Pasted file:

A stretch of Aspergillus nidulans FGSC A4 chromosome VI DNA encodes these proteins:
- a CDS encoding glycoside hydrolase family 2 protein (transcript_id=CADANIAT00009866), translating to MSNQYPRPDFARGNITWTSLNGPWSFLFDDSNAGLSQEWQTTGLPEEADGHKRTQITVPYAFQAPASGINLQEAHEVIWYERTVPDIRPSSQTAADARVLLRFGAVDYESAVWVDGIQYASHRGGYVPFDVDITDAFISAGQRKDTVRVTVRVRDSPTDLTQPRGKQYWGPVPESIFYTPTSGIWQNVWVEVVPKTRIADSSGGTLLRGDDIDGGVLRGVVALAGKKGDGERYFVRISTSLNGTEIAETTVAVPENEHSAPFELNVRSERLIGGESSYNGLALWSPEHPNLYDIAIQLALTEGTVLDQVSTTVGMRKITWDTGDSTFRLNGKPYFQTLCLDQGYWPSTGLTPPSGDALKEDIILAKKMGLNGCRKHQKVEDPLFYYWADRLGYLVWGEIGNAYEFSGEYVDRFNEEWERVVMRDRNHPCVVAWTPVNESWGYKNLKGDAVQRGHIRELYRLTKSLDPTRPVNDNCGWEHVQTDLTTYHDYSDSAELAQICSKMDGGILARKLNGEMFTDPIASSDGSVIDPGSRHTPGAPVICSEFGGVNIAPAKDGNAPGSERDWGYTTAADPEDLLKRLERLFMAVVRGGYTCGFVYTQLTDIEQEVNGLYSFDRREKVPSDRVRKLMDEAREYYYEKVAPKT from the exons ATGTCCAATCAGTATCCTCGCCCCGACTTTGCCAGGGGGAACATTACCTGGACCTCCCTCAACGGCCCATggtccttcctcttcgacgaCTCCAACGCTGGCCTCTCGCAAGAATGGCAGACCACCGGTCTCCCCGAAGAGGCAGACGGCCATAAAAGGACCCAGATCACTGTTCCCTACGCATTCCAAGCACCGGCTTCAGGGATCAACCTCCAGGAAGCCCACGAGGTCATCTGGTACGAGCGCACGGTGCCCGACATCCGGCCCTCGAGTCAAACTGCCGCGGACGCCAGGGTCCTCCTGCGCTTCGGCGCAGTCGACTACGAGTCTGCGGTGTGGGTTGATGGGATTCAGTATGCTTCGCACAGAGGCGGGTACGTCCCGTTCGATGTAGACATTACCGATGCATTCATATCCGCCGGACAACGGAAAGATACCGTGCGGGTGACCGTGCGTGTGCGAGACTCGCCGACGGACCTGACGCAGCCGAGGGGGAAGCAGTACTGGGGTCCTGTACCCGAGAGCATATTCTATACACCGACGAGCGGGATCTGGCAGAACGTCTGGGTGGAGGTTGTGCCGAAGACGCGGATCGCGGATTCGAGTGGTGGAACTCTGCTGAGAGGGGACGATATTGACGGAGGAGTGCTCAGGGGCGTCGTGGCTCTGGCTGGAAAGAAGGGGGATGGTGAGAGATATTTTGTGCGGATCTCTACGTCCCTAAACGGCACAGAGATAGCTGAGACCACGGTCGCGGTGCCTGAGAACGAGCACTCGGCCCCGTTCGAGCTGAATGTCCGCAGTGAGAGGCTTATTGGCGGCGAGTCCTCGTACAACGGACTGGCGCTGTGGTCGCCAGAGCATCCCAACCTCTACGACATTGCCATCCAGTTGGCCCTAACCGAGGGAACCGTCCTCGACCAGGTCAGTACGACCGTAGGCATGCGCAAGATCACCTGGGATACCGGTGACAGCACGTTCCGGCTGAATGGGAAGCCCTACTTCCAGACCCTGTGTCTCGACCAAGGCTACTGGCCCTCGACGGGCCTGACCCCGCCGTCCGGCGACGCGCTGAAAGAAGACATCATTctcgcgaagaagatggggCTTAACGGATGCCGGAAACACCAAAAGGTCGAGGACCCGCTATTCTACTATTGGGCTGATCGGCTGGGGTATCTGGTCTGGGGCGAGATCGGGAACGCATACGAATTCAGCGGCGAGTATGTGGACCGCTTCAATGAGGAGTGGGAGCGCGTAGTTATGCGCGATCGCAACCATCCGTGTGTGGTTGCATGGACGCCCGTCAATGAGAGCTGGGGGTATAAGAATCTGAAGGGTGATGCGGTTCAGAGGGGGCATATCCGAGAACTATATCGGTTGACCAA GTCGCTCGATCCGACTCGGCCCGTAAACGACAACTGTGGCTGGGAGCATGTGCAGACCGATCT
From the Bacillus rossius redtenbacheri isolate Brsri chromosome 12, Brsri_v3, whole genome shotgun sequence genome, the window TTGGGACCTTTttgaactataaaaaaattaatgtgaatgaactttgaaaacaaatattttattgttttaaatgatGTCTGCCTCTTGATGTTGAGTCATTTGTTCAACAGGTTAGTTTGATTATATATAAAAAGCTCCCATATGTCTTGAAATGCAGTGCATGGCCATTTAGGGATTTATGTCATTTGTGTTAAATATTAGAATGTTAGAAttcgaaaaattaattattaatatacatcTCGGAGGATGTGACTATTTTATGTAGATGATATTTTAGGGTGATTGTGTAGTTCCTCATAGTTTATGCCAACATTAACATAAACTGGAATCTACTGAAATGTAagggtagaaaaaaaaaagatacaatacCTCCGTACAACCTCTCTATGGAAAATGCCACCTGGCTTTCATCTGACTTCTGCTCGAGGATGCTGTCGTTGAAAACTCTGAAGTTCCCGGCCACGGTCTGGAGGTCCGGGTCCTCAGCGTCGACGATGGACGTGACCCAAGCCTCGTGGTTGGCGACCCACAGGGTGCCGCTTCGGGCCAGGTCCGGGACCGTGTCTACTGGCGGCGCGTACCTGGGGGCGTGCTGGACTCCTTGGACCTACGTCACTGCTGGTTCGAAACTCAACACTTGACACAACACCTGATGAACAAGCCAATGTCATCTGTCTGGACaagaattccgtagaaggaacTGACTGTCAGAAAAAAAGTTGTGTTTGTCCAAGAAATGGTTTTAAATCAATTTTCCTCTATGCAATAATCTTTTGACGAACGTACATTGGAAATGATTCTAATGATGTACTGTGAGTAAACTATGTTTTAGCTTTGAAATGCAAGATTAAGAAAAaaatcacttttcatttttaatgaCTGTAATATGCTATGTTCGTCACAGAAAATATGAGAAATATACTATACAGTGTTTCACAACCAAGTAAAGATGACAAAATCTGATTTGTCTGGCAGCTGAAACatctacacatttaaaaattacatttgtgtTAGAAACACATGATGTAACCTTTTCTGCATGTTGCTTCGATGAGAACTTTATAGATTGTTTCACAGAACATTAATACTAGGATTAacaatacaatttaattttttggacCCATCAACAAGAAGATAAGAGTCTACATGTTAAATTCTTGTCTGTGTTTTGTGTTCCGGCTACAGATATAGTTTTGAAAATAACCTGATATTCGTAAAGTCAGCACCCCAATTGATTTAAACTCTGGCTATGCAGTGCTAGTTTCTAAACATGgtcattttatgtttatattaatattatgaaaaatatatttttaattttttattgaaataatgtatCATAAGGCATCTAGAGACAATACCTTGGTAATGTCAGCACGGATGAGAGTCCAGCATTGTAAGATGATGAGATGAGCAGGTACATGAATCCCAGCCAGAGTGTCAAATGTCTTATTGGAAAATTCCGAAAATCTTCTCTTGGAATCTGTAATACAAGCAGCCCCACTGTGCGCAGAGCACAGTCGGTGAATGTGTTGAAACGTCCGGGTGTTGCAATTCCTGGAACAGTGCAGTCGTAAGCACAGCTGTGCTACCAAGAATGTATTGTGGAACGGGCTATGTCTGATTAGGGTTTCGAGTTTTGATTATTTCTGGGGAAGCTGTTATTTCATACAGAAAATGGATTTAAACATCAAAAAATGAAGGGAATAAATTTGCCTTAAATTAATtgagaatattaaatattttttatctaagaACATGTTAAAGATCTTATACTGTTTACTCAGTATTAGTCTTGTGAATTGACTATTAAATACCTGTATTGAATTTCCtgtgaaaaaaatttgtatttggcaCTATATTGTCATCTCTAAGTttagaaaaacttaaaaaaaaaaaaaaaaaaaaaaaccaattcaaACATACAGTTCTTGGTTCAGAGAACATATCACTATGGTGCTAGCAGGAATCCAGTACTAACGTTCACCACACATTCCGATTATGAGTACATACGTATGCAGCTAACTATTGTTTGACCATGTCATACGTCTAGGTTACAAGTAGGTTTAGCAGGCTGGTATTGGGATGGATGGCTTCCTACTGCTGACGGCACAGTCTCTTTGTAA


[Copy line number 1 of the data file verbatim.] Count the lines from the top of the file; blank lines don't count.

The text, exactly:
A stretch of Aspergillus nidulans FGSC A4 chromosome VI DNA encodes these proteins: